I am not researching this family, just entering information from one of my books, "The Histor of Hardy County" WV:
William Millar, a Jerseyman of Dutch ancestry, bought 400 acres on teh South Branch two miles above the Trough.He said that the land 'was first settled and taken up by Solomon Hedges in 1744' and 'conveyed to me in 1745 for 35 postiles.' (A pistole was a foreign gold coin that circulated freely at a value a little less than a British pound.)Millar sold the land in 1758."
"Millar and the VanMeters found other settlers had taken the best land before they arrived.William Millar and the VanMeters came from Pilesgrove Township in Salen County, New Jersey.William Millar, Isaac VanMeter and Henry VanMeter were among those who signed the covenant of a Presbyterian Church at Pilesgrove in 1741.Most of the signers had their roots in the Esopus settlement and were of Dutch or French Huguenot ancestry, but they called the Reverend David Evans, a native Welshman, as their pastor.William Millar and Henry VanMeter had married sisters.In 1743 Millar married Catherine Hopewell, a widow with two children, at the First Presbyterian Church in Philadelphia.She was a daughter of Isaac DuBois, a substantial landowner and real estate developer in Skippack Townchip in Philadelphia (now Montgomery) County, Pennsylvania. Henry VanMeter married her sister Rebeccaabout the same time."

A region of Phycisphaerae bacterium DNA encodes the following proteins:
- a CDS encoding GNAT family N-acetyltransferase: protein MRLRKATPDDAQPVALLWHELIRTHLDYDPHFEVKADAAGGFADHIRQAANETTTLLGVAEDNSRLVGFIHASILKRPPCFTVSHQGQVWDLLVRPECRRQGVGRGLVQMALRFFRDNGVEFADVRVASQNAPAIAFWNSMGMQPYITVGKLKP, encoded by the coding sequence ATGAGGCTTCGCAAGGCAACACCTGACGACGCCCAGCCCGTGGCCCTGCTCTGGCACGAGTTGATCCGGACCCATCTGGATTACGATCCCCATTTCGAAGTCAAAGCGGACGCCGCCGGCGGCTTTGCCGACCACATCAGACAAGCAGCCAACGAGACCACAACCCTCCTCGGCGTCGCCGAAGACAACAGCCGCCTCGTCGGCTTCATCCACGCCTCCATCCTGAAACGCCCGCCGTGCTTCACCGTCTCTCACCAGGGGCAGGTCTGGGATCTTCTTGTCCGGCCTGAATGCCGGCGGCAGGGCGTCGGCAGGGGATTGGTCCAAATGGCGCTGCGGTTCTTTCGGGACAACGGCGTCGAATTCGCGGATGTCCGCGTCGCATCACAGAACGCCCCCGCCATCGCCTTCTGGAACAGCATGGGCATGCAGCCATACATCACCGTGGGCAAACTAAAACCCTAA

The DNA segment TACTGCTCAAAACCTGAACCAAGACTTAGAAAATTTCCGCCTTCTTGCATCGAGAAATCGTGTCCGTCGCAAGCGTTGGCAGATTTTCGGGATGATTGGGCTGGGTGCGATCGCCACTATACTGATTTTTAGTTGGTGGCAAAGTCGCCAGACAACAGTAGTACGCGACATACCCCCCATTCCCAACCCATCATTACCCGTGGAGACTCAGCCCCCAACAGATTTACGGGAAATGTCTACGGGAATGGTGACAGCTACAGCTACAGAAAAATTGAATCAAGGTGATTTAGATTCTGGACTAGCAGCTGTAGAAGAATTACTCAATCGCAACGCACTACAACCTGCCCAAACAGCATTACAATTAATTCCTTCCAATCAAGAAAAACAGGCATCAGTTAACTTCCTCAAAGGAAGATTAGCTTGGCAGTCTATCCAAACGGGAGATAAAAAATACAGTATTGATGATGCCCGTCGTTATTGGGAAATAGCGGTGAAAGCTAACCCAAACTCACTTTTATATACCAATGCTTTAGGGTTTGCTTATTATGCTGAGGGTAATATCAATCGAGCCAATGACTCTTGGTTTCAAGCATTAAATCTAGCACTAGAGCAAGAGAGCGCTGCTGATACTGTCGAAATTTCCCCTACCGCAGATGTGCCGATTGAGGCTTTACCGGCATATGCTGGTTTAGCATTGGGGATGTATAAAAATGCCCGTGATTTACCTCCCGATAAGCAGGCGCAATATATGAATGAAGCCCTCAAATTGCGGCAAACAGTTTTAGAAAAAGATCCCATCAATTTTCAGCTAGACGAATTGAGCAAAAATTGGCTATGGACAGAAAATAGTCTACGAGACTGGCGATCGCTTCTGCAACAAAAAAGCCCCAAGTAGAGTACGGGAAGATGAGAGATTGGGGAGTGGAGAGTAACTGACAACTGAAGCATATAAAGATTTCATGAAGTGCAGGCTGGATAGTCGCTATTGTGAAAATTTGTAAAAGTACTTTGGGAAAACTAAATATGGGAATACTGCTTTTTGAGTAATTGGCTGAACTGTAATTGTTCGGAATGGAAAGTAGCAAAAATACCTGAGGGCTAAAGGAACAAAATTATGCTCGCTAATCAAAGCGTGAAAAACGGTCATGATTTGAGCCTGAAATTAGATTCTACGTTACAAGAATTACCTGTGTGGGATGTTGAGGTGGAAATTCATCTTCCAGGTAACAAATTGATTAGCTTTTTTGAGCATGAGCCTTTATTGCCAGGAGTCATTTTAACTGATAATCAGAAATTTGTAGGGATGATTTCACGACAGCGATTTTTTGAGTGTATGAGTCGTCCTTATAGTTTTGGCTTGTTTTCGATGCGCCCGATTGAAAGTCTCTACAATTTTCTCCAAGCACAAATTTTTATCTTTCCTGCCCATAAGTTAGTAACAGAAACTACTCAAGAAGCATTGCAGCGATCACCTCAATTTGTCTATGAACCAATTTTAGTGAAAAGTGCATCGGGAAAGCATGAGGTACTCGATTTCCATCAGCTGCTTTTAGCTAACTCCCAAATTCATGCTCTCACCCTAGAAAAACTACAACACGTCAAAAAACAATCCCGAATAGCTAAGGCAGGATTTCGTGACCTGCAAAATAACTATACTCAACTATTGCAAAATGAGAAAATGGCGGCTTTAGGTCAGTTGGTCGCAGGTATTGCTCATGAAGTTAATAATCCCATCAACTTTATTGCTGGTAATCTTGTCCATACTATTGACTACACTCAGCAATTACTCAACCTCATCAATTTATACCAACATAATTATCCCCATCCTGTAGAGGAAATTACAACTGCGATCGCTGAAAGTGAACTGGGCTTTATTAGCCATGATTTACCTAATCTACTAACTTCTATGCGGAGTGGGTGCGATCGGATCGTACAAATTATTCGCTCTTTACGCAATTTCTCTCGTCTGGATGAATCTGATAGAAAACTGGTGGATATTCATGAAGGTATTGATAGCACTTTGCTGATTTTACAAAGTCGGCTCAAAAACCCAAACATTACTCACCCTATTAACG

"Henry VanMeter and William Millar acquired their lands above th Trough by 1745.Abraham Hite, son of Yost Hite, was their neighbor and brother-in-law by 1751.He married Isaac VanMeter's daughter Rebecca.Millar also had an extended family.His Hopewell stepchildren and James Millar, son of his dead brother George who had been a blacksmith in Pilesgrove, came with him."
I am related to the families of VanMeter, Hedges, and DuBois.My ancestor John VanMeter was said to be the first white man in that area.In 1725, while living in Ulster Co., NY, he traveled the Potomac with Indians with whom he traded. He decided that one day his sons would own land in the South Branch area.
To explain the area called the Trough: "Van Meter's enthusiasm is easy to understand.For much of his journey upstream, the South Branch wound through mountain ridges.After the narrow path the river has cut for itself at the Trough, the valley opens up into broad level and gently rolling country streching four miles across and upriver as far as the eye can see."
There is a scenic train which leaves Romney, WV, and goes down through the Trough.There is room between the ridges for only the river and the train tracks.